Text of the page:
LG 42LH7000 review

Super-slim full HD TV with Bluetooth. One of the most comprehensively loaded sets we've seen

TechRadar Verdict

Feature-packed, generally competent set with plenty of appeal for well-heeled gadget fans


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    User friendliness


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    Inconsistent sound

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    Ultimately underwhelming blacks

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LG has moved from mid-field to striker in the move towards the goal of ultra-thin, 1080p flatscreens. The 42LH7000, the latest in the South Korean company's Scarlet series, looks to combine opulent, red-accented styling with state of the art specifications, in order to seduce videophiles and design freaks at a single stroke.

This is one of the most comprehensively loaded sets we've seen. Aside from that full HD panel resolution, you'll find four HDMI jacks, plus everything else you'll need and more (including an optical digital audio output).

Pictures are knocked into shape by LG's latest proprietary processing, incorporating TruMotion 100Hz digital scanning, there's a sensor to adjust output to suit ambient lighting and Bluetooth connectivity enables you to enjoy the set's audio on a pair of wireless headphones or receive and display photos from a suitably equipped device.

Best in class

We've waxed lyrical over LG's peerless operating system several times before now, but just in case you haven't been paying attention, the bright, clear and infallibly intuitive graphical interface is a pleasure to use and will have even the most hardened Luddite installed and tweaked within minutes.

The remote control is similarly well thought out, with all the most useful buttons at your fingertips and a few handy 'hot keys' to toggle through the AV modes.

Our favourite of these is the 'Quick' menu that brings up oft-used picture and sound settings in one handy window to save you trawling through each separate submenu.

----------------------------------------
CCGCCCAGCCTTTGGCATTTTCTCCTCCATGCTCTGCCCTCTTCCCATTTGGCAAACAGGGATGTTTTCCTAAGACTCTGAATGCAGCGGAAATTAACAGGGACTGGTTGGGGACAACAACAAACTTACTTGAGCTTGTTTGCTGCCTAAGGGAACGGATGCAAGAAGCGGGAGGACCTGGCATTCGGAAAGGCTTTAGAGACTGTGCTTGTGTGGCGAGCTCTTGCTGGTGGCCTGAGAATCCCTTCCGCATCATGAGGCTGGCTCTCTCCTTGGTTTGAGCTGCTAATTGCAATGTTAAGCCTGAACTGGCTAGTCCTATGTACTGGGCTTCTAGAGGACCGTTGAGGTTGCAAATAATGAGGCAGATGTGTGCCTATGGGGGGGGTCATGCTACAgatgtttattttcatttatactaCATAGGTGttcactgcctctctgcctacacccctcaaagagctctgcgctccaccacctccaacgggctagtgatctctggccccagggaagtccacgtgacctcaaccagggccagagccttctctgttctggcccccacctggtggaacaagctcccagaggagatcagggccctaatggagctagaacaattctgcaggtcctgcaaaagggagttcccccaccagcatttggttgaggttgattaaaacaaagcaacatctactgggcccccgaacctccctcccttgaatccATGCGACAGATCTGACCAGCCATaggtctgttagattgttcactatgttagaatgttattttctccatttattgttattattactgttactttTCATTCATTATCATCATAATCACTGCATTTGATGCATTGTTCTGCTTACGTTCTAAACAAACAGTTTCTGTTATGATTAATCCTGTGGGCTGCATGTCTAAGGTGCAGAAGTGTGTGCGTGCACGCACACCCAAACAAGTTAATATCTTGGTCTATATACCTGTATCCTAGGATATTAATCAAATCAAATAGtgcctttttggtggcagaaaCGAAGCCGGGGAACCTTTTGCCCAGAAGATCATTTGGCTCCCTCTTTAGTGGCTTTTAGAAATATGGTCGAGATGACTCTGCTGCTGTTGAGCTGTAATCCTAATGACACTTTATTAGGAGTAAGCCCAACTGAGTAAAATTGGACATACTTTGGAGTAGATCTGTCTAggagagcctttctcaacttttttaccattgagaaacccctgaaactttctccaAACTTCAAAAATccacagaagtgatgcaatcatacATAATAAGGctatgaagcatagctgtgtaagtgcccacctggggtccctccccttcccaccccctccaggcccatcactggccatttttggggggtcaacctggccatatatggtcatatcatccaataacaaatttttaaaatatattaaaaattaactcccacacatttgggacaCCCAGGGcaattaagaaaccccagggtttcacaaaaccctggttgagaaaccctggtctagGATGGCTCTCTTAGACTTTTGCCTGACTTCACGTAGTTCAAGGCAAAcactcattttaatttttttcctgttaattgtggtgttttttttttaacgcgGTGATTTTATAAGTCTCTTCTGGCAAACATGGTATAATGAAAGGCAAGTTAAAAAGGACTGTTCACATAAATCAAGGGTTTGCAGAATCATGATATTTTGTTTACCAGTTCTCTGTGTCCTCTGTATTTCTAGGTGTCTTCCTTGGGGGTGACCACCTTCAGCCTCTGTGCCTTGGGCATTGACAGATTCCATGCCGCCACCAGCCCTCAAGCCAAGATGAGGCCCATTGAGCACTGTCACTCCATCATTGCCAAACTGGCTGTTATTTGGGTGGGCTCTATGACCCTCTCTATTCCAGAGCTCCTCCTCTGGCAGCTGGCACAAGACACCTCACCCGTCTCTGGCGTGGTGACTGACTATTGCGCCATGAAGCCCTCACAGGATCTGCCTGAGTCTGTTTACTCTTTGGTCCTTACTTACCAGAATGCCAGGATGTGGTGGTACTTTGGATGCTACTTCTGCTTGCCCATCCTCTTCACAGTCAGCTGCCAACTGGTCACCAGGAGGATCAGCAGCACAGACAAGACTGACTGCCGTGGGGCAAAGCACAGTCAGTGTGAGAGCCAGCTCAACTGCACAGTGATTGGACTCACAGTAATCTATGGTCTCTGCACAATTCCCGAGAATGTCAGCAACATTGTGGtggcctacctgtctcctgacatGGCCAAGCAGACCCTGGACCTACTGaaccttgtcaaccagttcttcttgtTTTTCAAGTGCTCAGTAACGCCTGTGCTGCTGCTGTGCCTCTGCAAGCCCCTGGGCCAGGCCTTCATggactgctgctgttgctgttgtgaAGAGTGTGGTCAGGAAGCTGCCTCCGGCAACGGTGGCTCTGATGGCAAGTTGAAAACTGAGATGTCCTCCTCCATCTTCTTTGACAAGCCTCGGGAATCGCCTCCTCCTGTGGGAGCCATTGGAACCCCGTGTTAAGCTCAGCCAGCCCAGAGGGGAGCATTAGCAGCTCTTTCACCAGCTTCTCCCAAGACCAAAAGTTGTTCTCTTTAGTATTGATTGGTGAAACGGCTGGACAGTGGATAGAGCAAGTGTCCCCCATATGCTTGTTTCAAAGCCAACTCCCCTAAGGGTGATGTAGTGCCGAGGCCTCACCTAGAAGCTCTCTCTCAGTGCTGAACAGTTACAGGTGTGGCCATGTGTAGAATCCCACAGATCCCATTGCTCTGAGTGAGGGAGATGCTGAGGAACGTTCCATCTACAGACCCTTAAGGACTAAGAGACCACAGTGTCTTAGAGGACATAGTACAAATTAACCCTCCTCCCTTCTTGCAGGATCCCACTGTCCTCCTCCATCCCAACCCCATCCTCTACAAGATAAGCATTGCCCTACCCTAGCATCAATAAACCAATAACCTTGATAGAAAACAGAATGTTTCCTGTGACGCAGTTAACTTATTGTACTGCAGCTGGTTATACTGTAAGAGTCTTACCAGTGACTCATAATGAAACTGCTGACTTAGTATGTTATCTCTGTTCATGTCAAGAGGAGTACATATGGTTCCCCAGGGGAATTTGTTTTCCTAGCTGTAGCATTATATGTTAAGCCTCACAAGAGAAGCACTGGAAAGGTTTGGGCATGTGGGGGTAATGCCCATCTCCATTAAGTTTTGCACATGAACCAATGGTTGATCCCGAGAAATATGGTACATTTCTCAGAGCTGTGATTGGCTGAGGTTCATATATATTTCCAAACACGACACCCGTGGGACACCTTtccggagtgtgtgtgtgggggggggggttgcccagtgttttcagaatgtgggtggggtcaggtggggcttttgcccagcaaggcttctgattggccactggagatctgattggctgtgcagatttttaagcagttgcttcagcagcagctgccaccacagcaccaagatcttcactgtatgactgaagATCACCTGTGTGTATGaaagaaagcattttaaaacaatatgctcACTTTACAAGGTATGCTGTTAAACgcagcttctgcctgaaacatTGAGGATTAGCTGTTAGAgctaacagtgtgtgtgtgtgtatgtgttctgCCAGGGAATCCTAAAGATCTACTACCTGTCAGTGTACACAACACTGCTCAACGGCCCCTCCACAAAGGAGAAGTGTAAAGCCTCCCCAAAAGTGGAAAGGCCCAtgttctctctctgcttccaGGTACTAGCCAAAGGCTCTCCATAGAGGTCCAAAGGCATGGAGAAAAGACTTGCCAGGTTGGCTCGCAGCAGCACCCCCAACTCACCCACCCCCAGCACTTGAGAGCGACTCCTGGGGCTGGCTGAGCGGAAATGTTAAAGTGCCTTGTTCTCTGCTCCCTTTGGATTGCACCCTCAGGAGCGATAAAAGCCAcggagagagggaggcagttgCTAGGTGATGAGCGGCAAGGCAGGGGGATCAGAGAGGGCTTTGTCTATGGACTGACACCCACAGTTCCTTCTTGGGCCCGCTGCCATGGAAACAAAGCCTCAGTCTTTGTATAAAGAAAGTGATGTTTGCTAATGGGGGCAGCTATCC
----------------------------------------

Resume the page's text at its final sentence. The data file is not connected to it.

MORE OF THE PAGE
It's a bit of a shame that someone saw fit to suggest casing this otherwise admirable tool in crazy-patterned, lightly textured plastic – an aesthetic decision bewilderingly at odds with the ineffably stylish set – but there it is.

Navigation around the system is absolutely seamless, you can go as deep into the picture parameters as you dare without ever feeling daunted, and there's even a little musical jingle to greet you when you switch on.

Satisfying pictures

It's becoming increasingly difficult to say anything particularly new about LCD pictures; the better sets seem to have reached a kind of plateau recently (albeit an impressive one), and it takes something genuinely special to set a TV apart from the crowd.

Usually this comes in the form of new picture processing technology, such as Philips' ever-evolving Perfect Pixel HD, Panasonic's V-real Pro or, as here, Twin XD Engine.

The results it produces, while not quite as pyrotechnically accomplished as some of its more expensive rivals are, nonetheless, solidly satisfying.

Colours are fulsomely saturated when required, yet also display a subtle naturalism that wouldn't look out of place on a plasma.

Compare the hallucinatory bubblegum tones of the alien world in Space Chimps with the dusty plains in the third, Chinese instalment of The Mummy franchise for evidence of the breadth of this set's tonal range.

The LG also benefits from deeper black levels than many of its LCD rivals, reaching down to depths that still look properly dark with all the lights off. You don't get much variation between shades, though, and a uniform inkiness can dominate at the expense of texture.

Motion is also surprisingly good: a normally challenging pan across a row of upturned faces at mission control in the CGI monkey movie slips past effortlessly, with barely a wobble or glitch.

Detail is extremely impressive, with every one of those 1,920 x 1,080 pixels being put to good use. This is true with anything of DVD quality or better, anyway: the scaling technology appears unable to do much to improve Freeview, and digital terrestrial broadcasts look as shabby and block-infested as we've learned to expect from big screens.

Audio issues

The audio is a curious mixture of too little and too much. With television broadcasts you're only ever a couple of notches away from a harsh, shouty racket, but the performance with movies is frustratingly muted.

Aside from this, it's the usual story of adequate fidelity, minimal base and pseudo surround sound settings that don't really work.

Anything over a grand for a set this size is verging on the pricey these days, but then, on the other hand, the 42LH7000 is a solid all-rounder that is a pleasure to use and is absolutely crammed full of features.

If you're into gadgetry, but you're not too exacting about your pictures and have a few hundred pounds to spare in the bank, then this could well be the set for you.

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